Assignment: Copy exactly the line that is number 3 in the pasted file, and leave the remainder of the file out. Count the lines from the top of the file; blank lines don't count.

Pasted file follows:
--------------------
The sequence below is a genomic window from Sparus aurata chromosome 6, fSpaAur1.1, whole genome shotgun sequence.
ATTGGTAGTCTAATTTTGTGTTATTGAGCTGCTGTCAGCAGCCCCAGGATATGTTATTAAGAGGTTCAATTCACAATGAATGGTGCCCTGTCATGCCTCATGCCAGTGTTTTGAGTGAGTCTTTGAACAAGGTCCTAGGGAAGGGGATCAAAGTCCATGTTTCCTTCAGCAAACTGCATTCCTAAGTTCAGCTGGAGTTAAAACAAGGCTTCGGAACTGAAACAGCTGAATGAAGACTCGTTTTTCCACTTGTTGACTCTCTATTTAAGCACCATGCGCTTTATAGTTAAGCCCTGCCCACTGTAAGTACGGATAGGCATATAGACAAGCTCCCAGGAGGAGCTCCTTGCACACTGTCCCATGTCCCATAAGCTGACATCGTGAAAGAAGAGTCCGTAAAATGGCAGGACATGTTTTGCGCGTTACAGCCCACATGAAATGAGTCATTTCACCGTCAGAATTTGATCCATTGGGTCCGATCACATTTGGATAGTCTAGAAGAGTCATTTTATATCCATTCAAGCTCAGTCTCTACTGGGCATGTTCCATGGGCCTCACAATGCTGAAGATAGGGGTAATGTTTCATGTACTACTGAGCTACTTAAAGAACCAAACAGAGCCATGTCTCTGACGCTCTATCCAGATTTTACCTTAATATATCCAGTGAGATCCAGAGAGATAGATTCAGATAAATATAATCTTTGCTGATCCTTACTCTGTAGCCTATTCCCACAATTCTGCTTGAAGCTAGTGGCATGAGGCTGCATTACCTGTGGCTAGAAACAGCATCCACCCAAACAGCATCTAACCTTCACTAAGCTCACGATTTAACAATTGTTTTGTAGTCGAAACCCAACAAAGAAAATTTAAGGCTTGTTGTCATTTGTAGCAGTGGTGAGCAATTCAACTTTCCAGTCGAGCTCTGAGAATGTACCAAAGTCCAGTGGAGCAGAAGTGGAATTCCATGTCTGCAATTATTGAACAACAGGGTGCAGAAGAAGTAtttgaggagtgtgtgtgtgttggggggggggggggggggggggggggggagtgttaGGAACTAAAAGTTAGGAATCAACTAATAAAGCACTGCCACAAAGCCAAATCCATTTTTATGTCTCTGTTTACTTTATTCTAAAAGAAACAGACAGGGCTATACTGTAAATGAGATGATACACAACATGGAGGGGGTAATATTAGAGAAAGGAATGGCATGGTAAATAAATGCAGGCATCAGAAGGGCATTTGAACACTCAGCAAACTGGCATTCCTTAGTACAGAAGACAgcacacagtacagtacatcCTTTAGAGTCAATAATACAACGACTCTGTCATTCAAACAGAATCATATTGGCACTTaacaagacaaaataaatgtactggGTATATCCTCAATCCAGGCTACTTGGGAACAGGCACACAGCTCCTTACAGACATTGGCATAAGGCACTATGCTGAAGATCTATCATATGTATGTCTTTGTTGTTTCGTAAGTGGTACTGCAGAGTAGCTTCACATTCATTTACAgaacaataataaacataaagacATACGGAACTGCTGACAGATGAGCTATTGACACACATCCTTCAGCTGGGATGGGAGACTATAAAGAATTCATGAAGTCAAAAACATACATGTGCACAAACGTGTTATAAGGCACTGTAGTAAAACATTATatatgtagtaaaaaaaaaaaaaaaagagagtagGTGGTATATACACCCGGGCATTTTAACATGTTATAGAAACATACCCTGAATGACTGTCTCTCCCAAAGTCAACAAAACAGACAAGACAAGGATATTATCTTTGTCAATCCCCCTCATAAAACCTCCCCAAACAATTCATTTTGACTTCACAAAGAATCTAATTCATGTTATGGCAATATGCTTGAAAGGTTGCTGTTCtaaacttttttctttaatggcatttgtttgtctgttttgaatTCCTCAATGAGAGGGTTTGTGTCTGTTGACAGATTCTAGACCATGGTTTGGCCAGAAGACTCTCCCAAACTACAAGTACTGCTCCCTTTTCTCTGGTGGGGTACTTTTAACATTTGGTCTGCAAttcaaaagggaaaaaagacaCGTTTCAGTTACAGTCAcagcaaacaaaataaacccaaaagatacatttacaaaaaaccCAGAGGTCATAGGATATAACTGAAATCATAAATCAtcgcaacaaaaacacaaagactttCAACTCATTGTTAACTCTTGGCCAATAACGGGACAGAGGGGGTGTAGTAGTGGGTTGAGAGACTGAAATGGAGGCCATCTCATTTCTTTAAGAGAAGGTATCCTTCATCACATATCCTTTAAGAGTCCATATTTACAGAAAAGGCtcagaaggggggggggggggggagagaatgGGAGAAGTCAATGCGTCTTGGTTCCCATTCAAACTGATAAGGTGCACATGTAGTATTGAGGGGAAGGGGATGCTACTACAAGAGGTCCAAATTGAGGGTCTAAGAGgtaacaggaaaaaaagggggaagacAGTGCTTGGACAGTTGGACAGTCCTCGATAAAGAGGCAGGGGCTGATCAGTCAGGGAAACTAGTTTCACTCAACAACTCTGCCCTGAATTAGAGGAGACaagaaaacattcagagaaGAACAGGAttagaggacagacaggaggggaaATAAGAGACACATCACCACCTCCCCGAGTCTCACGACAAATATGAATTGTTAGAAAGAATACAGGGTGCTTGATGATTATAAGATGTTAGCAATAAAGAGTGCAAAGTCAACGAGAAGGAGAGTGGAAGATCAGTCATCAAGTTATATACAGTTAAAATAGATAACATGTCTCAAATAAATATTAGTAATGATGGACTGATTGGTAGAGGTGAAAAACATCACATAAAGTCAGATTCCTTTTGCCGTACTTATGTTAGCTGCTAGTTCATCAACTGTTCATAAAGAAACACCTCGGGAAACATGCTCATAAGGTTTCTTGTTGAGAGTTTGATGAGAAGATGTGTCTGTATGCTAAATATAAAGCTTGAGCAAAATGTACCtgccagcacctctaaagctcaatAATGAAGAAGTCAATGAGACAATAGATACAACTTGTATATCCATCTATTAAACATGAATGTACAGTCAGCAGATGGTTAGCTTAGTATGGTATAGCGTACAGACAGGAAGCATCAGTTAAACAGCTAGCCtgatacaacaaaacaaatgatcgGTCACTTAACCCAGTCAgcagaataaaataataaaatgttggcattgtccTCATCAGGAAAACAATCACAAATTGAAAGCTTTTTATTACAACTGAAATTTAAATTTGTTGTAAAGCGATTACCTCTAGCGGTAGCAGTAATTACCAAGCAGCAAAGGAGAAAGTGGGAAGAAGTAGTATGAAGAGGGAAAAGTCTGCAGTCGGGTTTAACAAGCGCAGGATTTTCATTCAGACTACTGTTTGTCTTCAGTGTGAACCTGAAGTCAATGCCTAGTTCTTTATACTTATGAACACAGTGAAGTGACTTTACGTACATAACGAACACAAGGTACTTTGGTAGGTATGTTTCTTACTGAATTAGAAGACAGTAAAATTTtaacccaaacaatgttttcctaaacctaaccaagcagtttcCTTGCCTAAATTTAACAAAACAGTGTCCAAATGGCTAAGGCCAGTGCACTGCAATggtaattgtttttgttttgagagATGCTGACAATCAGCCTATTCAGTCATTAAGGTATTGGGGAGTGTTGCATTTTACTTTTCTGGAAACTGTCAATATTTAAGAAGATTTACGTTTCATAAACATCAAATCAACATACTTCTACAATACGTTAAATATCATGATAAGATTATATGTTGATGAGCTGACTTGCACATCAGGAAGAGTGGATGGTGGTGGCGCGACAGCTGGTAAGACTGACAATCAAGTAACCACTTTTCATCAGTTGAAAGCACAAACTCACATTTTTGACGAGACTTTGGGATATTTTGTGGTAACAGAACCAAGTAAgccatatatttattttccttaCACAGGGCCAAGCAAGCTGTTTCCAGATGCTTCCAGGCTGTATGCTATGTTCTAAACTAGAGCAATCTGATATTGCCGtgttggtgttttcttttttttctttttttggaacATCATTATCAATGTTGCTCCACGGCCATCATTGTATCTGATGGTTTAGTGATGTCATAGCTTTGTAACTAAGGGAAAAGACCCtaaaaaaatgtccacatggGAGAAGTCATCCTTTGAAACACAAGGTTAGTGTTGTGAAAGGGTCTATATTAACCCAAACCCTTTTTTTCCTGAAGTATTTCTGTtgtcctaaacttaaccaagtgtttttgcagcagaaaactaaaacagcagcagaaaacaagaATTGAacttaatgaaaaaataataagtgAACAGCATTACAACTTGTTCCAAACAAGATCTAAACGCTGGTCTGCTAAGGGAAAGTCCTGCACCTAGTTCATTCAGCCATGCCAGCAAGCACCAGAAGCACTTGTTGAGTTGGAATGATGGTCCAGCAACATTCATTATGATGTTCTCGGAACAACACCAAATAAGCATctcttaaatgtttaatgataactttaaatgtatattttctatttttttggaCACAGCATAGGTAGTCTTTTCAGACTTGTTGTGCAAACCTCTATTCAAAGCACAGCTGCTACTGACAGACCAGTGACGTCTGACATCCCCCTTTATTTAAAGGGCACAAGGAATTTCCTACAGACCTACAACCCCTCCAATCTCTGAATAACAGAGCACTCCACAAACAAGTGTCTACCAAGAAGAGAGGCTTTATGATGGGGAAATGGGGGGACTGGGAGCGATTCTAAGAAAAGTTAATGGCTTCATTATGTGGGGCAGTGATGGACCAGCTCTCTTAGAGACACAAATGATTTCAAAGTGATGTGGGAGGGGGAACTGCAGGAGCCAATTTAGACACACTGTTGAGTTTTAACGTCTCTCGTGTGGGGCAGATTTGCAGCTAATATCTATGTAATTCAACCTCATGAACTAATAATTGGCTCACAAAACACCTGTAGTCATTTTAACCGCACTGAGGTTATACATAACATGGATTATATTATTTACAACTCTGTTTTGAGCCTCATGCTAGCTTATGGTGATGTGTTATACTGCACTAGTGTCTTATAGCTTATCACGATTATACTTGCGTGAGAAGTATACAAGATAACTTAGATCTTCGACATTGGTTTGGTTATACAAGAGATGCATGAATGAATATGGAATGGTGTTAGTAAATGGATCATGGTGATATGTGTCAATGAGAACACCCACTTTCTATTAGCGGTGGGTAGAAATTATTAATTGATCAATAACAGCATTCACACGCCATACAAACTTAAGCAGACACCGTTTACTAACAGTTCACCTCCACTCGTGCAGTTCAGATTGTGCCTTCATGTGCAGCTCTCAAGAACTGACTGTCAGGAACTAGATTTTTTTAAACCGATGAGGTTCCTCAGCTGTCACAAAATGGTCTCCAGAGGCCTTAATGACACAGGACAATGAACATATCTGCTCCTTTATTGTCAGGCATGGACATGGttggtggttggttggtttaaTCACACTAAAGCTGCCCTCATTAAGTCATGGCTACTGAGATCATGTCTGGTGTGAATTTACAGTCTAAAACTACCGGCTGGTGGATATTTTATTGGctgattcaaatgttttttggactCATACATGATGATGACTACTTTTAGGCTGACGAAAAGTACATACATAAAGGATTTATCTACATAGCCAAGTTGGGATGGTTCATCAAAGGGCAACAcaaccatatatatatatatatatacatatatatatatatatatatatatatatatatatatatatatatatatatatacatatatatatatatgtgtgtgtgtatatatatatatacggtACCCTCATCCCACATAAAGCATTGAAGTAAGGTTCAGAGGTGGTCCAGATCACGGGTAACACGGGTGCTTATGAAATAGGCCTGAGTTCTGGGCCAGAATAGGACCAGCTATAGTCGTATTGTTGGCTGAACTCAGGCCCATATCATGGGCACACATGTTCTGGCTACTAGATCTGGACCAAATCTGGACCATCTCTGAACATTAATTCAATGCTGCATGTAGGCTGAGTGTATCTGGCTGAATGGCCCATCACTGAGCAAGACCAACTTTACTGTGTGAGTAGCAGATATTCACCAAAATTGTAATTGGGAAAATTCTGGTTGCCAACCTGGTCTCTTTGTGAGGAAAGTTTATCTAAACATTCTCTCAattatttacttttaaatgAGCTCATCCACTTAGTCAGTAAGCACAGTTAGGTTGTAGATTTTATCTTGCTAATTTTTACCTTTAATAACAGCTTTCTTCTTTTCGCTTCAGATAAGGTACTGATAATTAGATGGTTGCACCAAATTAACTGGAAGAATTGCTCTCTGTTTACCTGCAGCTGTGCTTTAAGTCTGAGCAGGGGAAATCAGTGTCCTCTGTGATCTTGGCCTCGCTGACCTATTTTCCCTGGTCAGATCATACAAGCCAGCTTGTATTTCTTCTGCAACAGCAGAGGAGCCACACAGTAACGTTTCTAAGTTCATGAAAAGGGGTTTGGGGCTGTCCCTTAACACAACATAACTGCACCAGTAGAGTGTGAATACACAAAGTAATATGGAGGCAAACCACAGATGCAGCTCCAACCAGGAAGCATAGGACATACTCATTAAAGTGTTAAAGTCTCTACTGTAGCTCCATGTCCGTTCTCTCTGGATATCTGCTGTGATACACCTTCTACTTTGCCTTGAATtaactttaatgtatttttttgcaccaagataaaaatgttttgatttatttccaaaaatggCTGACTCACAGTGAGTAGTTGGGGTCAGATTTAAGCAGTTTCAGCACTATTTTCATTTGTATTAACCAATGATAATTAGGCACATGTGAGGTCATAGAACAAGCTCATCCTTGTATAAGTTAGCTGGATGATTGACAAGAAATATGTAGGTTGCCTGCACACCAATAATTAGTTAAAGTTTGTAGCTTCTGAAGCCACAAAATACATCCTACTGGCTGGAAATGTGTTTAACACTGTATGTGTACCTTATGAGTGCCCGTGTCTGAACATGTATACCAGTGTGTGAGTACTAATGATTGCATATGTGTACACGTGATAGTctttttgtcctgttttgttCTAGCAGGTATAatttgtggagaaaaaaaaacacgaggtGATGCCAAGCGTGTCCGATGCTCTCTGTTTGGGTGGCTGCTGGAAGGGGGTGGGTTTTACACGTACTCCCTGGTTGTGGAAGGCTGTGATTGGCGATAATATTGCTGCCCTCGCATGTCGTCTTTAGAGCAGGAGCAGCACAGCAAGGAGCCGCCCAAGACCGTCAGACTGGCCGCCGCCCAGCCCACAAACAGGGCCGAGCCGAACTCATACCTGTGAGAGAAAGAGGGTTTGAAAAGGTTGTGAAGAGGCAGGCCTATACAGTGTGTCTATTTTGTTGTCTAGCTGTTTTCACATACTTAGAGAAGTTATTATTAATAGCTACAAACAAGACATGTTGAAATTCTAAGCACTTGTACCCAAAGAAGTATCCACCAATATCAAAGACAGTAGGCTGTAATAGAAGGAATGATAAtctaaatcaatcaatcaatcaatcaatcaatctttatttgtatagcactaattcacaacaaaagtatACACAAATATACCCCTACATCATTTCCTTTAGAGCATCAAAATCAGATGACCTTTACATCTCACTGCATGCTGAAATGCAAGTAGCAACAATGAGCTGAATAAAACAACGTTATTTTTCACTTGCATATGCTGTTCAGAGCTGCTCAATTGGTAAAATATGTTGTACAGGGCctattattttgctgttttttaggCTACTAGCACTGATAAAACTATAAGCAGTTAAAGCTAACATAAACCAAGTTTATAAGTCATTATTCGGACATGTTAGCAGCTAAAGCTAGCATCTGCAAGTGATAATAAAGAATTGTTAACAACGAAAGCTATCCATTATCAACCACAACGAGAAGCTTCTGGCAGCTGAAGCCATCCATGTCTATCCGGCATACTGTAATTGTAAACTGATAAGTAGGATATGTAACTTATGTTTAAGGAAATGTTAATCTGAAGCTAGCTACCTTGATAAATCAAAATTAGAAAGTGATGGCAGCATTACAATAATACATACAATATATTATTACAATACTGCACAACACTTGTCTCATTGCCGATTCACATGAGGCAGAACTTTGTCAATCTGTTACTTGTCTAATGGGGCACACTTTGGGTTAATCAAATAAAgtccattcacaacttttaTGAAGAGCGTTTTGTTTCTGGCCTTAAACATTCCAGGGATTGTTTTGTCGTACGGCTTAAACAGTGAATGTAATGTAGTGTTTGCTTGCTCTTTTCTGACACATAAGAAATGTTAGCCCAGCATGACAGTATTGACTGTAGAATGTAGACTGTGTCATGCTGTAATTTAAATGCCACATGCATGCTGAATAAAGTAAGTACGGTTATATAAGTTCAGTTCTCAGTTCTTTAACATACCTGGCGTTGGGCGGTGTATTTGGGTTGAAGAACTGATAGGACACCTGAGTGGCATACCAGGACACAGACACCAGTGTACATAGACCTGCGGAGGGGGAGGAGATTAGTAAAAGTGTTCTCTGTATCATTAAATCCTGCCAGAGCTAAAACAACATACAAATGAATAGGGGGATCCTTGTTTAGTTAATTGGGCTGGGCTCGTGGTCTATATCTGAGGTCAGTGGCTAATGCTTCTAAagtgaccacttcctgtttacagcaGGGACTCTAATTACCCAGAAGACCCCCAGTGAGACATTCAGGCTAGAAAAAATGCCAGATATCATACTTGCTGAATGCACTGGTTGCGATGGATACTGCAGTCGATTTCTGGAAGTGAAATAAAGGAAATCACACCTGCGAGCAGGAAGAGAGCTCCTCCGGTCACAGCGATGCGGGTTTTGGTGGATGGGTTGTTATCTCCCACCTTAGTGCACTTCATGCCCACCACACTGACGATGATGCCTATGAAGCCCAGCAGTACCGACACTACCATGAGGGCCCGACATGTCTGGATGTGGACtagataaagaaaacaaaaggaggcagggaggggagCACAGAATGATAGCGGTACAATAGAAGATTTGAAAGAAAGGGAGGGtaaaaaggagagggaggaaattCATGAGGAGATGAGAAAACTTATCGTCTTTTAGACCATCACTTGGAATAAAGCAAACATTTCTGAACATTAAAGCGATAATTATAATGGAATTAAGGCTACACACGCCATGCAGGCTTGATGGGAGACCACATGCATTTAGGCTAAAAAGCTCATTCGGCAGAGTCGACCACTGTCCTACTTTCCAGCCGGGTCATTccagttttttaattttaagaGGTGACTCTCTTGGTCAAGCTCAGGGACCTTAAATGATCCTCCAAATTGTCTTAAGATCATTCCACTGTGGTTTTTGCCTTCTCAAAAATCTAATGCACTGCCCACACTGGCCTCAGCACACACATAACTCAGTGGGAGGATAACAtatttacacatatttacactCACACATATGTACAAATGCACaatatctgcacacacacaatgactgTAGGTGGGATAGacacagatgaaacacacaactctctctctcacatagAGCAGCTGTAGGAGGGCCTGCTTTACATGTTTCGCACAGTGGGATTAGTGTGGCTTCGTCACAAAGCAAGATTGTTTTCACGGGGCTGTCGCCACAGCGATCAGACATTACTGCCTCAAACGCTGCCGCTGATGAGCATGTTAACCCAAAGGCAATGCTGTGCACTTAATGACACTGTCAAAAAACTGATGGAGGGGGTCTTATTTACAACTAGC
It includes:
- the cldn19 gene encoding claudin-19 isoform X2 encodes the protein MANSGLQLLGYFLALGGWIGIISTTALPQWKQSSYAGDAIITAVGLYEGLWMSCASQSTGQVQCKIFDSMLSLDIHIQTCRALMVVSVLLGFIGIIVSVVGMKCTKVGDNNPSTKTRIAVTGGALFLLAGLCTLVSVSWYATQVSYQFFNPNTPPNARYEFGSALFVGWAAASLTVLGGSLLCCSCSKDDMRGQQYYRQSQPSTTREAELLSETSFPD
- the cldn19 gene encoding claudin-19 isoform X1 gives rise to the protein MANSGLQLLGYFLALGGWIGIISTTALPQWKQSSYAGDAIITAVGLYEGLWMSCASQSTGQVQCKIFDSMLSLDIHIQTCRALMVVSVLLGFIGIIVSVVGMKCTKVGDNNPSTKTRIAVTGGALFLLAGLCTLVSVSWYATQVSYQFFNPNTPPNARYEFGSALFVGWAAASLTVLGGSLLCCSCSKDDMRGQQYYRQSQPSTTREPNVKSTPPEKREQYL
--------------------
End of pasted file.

It includes: